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08 April 2021 | Story Nonsindiso Qwabe | Photo Sonia SMall

How has COVID-19 further widened the gender inequality gap in the workplace?

This was the central question addressed during the first instalment of a webinar series on Gender and Social Justice hosted by the Unit for Institutional Change and Social Justice at the University of the Free State (UFS). The webinar, which was hosted on the UFS Qwaqwa Campus on 29 March 2021, featured Prof Pearl Sithole, Qwaqwa Campus Vice-Principal: Academic and Research; Advocate Nthabiseng Sepanya-Mogale, Commissioner at the Commission for Gender Equality (CGE); and Tholo Motaung, skills trainer, moderator, and gender activist at the Vaal University of Technology as panellists. 

Prof Sithole said COVID-19 revealed the disparity that still exists between men and women in the workplace. “COVID-19 has been the magnifier. We’ve modernised quite a lot, but we’re still unequal in terms of gender. Why are we not progressing in terms of women moving forward towards equality when there has been so much progressive thinking in the political space, social justice space, as well as in the kind of feminism we have had in academia? Why are we actually not winning the battle of just regarding each other as equals?” 

Women hardest hit by COVID-19 lockdown

Advocate Sepanya-Mogale said the lockdown revealed the gender gap mostly through the significant impact it has had on South African women.

In 2020, 34% of the country’s workforce comprised women – a sharp decline of 9,8% from 43,8% in 2018.
“This decline is alarming and a clear indication of who becomes the first victims, but that is hardly talked about. A lot of women have experienced resistance from industries they had been serving diligently,” she said. She said women were often faced with the burden of integrating their work with increased care responsibilities for their children and sometimes also the elderly as primary caregivers. The double responsibility placed on women continues to re-enforce gender roles in our societies and further pushes away the success of closing the gap on gender equality prospects in our society.

Advocate Sepanya-Mogale said women were the hardest hit in most industries. In the beauty and tourism industry; air transportation; informal trading; and healthcare sector to name a few, women bore the brunt the most. “Women are the biggest employees on all economic levels in South Africa, especially the low-income and unskilled levels,” she said.
She said as the spread of the virus was likely to continue disrupting economic activity, all sectors of society needed to get involved and play their part.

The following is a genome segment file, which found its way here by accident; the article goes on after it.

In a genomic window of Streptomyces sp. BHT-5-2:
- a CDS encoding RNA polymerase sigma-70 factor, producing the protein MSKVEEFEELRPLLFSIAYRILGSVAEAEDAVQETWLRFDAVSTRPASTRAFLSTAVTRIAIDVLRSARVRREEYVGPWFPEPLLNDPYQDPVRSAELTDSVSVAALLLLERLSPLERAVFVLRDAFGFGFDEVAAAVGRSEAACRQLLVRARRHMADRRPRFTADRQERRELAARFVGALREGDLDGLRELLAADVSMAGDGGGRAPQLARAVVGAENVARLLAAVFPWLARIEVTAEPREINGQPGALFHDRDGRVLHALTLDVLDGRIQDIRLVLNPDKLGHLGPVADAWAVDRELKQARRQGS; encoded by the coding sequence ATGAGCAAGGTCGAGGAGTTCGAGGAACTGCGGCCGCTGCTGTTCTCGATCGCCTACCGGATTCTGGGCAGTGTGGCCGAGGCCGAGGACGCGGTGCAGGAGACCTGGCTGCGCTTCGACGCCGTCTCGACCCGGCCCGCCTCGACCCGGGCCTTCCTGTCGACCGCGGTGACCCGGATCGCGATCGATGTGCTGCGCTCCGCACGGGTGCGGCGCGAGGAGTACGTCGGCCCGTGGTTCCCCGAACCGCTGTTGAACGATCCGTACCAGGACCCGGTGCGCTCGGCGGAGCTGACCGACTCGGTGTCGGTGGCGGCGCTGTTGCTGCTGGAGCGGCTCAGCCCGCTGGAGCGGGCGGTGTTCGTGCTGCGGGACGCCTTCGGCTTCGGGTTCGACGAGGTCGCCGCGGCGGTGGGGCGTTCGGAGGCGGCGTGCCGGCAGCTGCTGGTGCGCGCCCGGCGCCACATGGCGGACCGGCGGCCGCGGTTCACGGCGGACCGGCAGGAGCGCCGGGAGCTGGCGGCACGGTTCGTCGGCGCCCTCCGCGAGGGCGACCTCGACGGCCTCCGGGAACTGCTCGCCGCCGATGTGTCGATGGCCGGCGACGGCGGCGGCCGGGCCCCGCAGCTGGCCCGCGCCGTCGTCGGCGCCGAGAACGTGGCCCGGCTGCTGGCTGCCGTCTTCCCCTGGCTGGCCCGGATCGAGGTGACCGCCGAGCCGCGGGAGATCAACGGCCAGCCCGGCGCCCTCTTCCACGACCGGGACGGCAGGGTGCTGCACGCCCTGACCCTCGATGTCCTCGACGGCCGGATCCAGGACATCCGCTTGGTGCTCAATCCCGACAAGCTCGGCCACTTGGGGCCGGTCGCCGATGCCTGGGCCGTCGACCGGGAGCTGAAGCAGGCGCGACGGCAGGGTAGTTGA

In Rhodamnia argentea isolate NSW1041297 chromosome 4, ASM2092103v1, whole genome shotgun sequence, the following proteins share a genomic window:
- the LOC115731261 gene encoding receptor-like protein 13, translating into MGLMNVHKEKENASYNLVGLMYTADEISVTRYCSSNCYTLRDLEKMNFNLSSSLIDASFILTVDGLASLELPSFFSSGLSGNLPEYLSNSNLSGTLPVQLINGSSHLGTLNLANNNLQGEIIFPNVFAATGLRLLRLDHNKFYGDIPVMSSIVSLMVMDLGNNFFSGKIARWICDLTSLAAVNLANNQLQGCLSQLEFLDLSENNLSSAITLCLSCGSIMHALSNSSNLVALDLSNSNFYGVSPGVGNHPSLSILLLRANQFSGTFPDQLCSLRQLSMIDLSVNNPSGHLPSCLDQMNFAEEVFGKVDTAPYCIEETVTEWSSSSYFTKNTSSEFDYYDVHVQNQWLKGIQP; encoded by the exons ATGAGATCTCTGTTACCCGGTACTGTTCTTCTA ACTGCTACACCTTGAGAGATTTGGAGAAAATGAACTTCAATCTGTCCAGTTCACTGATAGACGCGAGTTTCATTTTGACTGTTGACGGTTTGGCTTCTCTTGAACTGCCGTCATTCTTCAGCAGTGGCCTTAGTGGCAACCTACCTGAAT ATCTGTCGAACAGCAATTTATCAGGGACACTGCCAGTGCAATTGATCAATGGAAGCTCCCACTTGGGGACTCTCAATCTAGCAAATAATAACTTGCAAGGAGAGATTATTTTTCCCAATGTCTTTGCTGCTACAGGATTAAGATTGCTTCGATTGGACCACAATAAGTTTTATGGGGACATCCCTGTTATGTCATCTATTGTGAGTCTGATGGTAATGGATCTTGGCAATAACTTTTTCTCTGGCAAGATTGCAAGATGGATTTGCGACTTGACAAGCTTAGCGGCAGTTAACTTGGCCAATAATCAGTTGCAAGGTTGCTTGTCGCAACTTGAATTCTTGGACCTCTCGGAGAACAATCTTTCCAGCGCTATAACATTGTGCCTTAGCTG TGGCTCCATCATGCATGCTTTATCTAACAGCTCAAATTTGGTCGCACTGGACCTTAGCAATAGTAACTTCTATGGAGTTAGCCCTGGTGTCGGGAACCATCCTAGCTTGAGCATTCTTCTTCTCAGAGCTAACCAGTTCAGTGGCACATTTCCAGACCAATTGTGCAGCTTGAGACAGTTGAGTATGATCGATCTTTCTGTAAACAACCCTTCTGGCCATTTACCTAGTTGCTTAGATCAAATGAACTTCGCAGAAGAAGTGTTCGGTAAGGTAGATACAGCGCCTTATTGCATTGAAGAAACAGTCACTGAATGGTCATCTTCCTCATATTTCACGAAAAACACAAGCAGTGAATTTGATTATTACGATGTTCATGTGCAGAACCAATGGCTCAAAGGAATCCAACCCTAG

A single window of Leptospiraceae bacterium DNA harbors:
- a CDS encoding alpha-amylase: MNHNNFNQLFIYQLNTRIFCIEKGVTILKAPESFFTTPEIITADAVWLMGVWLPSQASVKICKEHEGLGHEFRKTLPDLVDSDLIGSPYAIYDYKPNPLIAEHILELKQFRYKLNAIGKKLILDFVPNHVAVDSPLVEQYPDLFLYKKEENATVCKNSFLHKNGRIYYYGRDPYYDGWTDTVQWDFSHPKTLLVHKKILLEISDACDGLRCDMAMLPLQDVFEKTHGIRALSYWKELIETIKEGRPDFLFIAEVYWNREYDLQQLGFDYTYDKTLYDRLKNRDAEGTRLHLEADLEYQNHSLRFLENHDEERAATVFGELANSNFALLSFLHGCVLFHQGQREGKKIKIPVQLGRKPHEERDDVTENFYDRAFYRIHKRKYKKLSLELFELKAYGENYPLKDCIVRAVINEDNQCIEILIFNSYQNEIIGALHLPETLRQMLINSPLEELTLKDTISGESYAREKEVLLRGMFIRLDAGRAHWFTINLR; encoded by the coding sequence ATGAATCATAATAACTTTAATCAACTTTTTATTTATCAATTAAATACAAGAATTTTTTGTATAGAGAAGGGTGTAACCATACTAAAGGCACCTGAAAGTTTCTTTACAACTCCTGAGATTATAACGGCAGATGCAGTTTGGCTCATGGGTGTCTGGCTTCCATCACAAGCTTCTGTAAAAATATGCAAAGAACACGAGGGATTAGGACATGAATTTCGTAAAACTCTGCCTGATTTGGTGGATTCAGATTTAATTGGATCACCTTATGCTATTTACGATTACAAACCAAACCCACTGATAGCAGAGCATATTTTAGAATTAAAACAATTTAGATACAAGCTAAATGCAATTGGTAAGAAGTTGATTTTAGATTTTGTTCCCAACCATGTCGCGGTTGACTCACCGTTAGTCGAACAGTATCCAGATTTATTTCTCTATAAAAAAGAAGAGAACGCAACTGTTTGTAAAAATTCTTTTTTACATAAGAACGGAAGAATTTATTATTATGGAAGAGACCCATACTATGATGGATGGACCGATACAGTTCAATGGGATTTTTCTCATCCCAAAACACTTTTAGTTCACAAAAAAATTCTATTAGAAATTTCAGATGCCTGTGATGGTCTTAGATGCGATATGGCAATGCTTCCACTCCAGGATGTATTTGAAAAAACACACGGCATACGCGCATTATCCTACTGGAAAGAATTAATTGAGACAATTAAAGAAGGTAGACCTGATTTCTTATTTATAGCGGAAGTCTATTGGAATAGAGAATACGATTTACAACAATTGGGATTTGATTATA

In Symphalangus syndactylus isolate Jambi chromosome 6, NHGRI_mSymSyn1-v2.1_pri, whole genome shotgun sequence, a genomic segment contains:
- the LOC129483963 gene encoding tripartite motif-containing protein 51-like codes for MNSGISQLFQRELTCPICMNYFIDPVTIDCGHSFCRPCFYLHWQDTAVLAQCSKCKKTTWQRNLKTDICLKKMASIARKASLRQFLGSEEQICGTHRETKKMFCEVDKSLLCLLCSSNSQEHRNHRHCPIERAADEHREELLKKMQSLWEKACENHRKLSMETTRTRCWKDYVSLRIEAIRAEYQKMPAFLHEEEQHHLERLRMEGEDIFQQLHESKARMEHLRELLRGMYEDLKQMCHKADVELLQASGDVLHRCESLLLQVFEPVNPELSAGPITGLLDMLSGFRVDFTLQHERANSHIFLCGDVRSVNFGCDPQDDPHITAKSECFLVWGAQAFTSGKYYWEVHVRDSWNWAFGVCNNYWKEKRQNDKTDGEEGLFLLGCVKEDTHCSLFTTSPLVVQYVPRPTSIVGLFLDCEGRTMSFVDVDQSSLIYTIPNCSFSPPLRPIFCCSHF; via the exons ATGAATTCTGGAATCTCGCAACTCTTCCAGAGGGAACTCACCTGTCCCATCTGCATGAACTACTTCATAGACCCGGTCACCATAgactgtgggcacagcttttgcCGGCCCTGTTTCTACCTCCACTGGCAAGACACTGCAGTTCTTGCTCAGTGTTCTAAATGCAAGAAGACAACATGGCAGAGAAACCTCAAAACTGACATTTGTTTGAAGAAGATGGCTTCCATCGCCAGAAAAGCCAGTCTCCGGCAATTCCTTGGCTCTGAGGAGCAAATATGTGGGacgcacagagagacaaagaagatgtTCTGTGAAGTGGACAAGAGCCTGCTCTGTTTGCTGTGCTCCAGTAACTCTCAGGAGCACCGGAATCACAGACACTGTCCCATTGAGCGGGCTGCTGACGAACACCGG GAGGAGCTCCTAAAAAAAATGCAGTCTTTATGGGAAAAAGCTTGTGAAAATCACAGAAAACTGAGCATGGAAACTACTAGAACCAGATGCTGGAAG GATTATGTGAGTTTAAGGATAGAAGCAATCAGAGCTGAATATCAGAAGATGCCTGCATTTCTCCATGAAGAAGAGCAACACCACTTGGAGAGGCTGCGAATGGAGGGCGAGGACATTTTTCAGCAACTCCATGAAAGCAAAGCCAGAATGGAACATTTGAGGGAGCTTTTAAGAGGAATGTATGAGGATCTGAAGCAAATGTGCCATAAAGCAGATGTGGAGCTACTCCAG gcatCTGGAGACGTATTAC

“As disease outbreaks are not likely to disappear in the near future, proactive international action is required to not only save lives but to also protect economic prosperity. Academic institutions are authorities in terms of opening up new discussions, leading new debates, and putting critical issues at the centre of the table. Let us all do what we can so that we empower our people relevantly for the times we’re living in.”

News Archive

Kovsies, get ready, it’s Extravaganza time
2014-09-02

It is time for the 2014 Kovsie Extravaganza, happening on 27 September – and it is going to be huge! 

The Kovsie Extravaganza is the university’s main highlight of the year on the arts and culture calendar. The aim of the event is to showcase the very best of Kovsies’ musical, dance, poetry and other talents on a grand stage in a full production.

This is where our students can experience what being a star and being part of a huge show is all about – hence the ‘Extravaganza’ element!

As every year, guest artists who are at the top of their game will feature as the main act. For 2014, there’s a load of excitement around the award-winning and youthful a cappella trio, The Soil, who will be gracing the stage. It is also an honour that the Free State Youth Orchestra, which is made up of some of the most talented students at our Odeion School of Music, will be performing as part of the show for 2014.

The Kovsie Extravaganza promises lots of thrills, excitement and a platform to celebrate who we are as a university, through song and dance. The university is also grateful to PACOFS for partnering with us and providing their expertise in making this event a resounding success.

Buy your tickets at Office no. 8 at the Thakaneng Bridge on our Bloemfontein Campus or at the PACOFS box office at the Sand du Plessis Theatre.

Ticket Prices:
Students (with student cards) – R50
Non-students – R80

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